[This is the fifth in a series of guest posts by associate technical director Barney Bayliss. This post was written Oct. 8. To read all the posts in the series, click here]
Now that Aida is open, we get into a regular rhythm of changeovers and performances. We spend a lot of time planning the changeovers, estimating how long they will take and how many people we need. Generally, the crew needed for a changeover is larger than a show crew. And changeovers take up to five hours. So from a financial perspective, we spend more time and money doing changeovers than we do on shows.
The change from Death in Venice to Aida is complicated by the fact that we need to drain the Death in Venice pool. We do this by cracking open the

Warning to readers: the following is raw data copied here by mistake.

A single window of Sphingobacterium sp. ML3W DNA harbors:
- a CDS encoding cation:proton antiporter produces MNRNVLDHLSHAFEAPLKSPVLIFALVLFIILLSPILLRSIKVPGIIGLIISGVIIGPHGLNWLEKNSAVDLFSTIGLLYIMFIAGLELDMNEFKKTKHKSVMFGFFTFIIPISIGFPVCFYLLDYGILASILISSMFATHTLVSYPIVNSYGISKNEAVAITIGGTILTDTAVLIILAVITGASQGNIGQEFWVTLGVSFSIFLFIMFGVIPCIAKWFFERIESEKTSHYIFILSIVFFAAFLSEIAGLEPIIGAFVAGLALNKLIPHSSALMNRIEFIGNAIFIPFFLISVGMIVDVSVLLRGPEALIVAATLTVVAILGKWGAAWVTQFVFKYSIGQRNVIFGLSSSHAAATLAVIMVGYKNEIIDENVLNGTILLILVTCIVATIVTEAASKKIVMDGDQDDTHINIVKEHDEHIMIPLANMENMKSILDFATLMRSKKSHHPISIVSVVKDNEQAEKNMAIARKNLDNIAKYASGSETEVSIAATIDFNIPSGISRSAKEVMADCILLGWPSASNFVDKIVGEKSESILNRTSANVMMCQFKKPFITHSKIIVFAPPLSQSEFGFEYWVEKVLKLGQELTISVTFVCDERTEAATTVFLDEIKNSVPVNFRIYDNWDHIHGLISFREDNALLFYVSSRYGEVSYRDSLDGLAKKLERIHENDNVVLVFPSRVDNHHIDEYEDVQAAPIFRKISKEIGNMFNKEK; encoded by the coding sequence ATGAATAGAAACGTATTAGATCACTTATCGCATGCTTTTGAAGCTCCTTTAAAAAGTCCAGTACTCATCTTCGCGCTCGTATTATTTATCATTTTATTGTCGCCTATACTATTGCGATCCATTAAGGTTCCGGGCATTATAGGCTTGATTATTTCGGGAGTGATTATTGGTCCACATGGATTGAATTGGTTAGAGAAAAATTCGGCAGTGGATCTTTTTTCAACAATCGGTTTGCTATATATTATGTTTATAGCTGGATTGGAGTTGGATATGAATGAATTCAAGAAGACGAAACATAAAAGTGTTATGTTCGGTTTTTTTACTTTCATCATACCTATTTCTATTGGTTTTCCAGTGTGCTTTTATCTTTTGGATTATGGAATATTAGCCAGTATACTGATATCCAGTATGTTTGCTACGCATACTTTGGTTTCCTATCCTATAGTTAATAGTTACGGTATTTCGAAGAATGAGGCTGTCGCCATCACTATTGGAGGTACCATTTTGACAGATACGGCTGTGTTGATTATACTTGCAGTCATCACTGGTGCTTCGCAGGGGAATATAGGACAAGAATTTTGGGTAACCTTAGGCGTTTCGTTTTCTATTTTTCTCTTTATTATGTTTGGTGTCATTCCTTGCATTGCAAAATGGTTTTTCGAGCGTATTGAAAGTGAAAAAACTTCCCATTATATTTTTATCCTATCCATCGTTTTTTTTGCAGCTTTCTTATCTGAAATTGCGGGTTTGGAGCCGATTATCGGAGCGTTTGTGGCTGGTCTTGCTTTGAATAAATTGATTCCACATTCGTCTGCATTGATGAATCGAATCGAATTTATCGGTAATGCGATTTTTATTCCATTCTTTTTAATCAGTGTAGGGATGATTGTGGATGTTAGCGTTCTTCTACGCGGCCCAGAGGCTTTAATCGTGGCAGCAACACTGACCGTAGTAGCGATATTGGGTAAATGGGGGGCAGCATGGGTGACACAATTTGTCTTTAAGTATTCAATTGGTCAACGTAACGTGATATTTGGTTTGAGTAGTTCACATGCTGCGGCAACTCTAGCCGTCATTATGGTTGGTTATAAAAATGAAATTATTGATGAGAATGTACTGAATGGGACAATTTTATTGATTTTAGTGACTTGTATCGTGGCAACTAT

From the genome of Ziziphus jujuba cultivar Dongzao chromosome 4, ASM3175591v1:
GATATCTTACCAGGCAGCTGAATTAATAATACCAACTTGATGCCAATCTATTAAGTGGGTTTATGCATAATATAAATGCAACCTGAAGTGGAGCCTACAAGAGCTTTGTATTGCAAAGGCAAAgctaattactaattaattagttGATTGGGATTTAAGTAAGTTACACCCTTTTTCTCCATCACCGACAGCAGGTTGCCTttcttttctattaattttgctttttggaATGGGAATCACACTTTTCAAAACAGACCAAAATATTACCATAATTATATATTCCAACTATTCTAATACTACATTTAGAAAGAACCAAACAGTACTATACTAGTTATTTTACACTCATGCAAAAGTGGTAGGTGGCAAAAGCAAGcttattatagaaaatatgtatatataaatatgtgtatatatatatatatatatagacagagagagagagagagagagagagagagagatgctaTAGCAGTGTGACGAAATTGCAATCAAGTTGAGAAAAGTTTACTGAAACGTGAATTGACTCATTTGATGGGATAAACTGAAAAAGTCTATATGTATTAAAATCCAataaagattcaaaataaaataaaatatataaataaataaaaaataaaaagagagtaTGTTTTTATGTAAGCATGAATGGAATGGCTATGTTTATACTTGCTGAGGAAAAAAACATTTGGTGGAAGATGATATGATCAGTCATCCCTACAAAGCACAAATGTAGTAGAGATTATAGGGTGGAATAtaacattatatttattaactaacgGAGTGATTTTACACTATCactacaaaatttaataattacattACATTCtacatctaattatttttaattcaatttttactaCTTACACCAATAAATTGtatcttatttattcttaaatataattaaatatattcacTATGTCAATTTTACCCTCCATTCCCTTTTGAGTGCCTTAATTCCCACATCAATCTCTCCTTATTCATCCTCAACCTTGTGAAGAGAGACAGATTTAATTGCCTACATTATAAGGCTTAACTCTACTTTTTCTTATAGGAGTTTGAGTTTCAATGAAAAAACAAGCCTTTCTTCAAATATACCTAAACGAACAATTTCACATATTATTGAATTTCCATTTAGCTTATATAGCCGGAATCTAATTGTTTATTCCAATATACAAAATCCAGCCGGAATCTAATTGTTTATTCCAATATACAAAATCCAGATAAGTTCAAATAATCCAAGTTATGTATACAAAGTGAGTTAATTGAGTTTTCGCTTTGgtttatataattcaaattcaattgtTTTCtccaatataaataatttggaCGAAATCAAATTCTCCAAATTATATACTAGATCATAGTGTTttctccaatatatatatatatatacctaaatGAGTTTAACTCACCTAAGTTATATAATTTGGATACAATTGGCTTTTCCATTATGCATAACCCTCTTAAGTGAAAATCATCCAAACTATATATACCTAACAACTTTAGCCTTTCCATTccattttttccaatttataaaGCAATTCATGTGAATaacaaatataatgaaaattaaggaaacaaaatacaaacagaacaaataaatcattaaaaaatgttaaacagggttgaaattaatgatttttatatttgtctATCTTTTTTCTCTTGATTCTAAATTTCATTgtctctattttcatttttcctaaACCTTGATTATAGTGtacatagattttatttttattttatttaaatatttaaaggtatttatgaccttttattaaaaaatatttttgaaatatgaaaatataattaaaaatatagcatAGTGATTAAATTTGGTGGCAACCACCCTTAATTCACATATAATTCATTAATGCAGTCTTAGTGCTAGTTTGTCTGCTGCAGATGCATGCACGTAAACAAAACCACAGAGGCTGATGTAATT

Aida trap steps, which creates a slightly deeper area in the pool, and pumping the water out with two sump pumps. The actual pumping takes about 40 minutes, but the drying the top liner, folding it, and then drying the bottom liner takes a lot longer, up to an hour and a half. Clearing the Death in Venice set away does not take long, less than half an hour, so we should be down to a clean Aida floor in less than two hours.
With the final focus check, the changeover didn’t completely finish until 4:58, which is cutting it a bit close for me, but as you can see, there are some areas where I think we can improve. We get to try again tomorrow (Saturday) at noon, and then another 10 times throughout the run.
Photo: The Four Seasons Centre reflected in the Death in Venice onstage pool. Photo by Barney Bayliss, 2010.
Posted by Barney Bayliss / in Behind the Scenes / comments (1) / permalink
Sara Fulgoni in the COC production of Bluebeard's Castle. Photo: Michael Cooper © 2001